Officials use controlled burns to keep artillery fields clear

By Maura Wery

A group of Fort Riley firefighters and biologists stand in an artillery field. The field is barren except for gold grasses towering over shorter green blades just budding out of the earth.

One of the biologists walks walks along the edge of the field with a drip torch. Small drops of fire fall off the end, igniting the ground below. Within seconds, rows of flames engulf the grasses, leaving only the green behind.

The process — called controlled or prescribed burning — took place at Fort Riley on Wednesday, and it is happening in similar fields all over the area this month, said Mark Neely, wildland program manager and prescribed burn overseer at Fort Riley.

“This state has a rich history in burning,” Neely said. “There have been generations of people who have learned to burn.”

The fire department burns around 101,000 acres a year and does so for two reasons: one is safety. Neely said that most of the grasses on the base are native to the area, and when they die and dry out, they become fuel for a potential fire.

“They become a hazard to recreationalists and soldiers training,” Neely said. He noted that the areas behind targets are especially volatile.

“They put tanks on these tracks,” Neely said. “They shoot at them, and when they hit these grasses they can set on fire.”

The second reason is conservation. The fields surrounding Fort Riley are rich with wildlife and native plants. The burns allow the prairie that surrounds the base to stay exactly as it is.

“We want to keep the prairie as prairie,” Neely said. “If we don’t burn, it can turn into forest, and we don’t want that.” Neely also said that burning also helps deter the growth of noxious weeds that could cause problems for the native plants.

To some, it may seem that controlled burning is an easy task, but in reality, it is carefully calculated. Neely said that the planning for the burns begins months before they actually happen.

“We get requests from around the base for burn sites,” Neely said. “Once we get all of them in, we create a burn map for the season.”

Once the map is created, the department decides the order for the burns —most are 500-600 acres at a time. But one factor affects almost everything involved: the weather.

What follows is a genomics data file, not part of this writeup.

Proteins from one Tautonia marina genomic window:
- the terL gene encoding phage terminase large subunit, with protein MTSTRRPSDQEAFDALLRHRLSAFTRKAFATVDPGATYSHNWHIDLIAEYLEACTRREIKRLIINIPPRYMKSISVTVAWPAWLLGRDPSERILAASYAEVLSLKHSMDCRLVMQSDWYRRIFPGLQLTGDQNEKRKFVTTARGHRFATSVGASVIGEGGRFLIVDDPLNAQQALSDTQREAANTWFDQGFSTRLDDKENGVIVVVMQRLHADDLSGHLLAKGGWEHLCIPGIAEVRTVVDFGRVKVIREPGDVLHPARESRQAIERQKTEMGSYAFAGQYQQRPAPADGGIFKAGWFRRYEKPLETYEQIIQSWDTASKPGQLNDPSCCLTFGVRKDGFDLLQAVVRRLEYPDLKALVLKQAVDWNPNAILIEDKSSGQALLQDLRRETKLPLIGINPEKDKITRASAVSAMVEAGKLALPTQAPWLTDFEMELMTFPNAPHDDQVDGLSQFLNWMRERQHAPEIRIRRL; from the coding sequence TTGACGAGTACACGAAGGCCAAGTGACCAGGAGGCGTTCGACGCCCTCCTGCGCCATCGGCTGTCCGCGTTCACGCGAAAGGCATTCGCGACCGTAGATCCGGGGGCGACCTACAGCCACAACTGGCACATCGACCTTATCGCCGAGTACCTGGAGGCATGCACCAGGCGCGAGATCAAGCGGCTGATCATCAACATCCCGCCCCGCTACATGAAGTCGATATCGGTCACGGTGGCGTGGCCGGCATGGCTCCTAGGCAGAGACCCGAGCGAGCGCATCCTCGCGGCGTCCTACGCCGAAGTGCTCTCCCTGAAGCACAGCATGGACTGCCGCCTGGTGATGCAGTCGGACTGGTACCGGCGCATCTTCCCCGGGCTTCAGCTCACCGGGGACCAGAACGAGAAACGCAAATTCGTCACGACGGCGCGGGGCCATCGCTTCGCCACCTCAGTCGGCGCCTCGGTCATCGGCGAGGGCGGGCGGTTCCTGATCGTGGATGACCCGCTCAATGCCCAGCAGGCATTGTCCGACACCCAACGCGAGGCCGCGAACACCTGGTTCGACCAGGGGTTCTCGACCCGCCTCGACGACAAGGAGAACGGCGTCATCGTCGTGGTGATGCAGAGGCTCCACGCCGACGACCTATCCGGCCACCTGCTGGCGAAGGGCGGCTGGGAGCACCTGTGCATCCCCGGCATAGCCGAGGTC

“We don’t burn with winds over 15 miles per hour and with a humidity below 25 percent,” Neely said. If the humidity is too high, the grass won’t burn; too low, the grasses will literally explode when set on fire and the flames could get out of hand. Neely said other elements of weather also affect burning, such as cloud cover and wind changing direction.

Once the weather is checked and deemed feasible for burning, the crew heads out.

“We have a briefing before we go out,” Neely said. The burn on Wednesday featured a crew of eight, the usual amount for Neely, and will burn around 300 acres. The crew uses fire trucks and a fleet of ATVs to help in searching the area before the burn.

“We have to check the area before we start,” Neely said. “We call each partner before we go out and confirm there is no training or recreation going.”

After the area is checked and canvassed, the group meets again for a more in-depth briefing. They go over weather conditions and safety procedures. Neely said that each person out there has to have an exit plan if the fire gets out of control. Neely said that those fires are few and far between, but he always wants to stay on his toes in case it does.

The department is also reaching out to its regional partners outside the post to help with its burns. Fort Riley already worked with the Kansas Forest Service and Kansas Department of Wildlife and Parks for prescribed burns.

But Fort Riley Fire Chief Scott DeLay worked to bring in the state conservation department for the burns and is now trying to bring in surrounding fire departments to build a regional relationship, Neely said. The goal is that if things do get out of hand in the future, neighboring fire departments can be called for backup.

“We could be facing another really active fire season,” Neely said. “We want to make it seamless and work more efficiently with them over time.”

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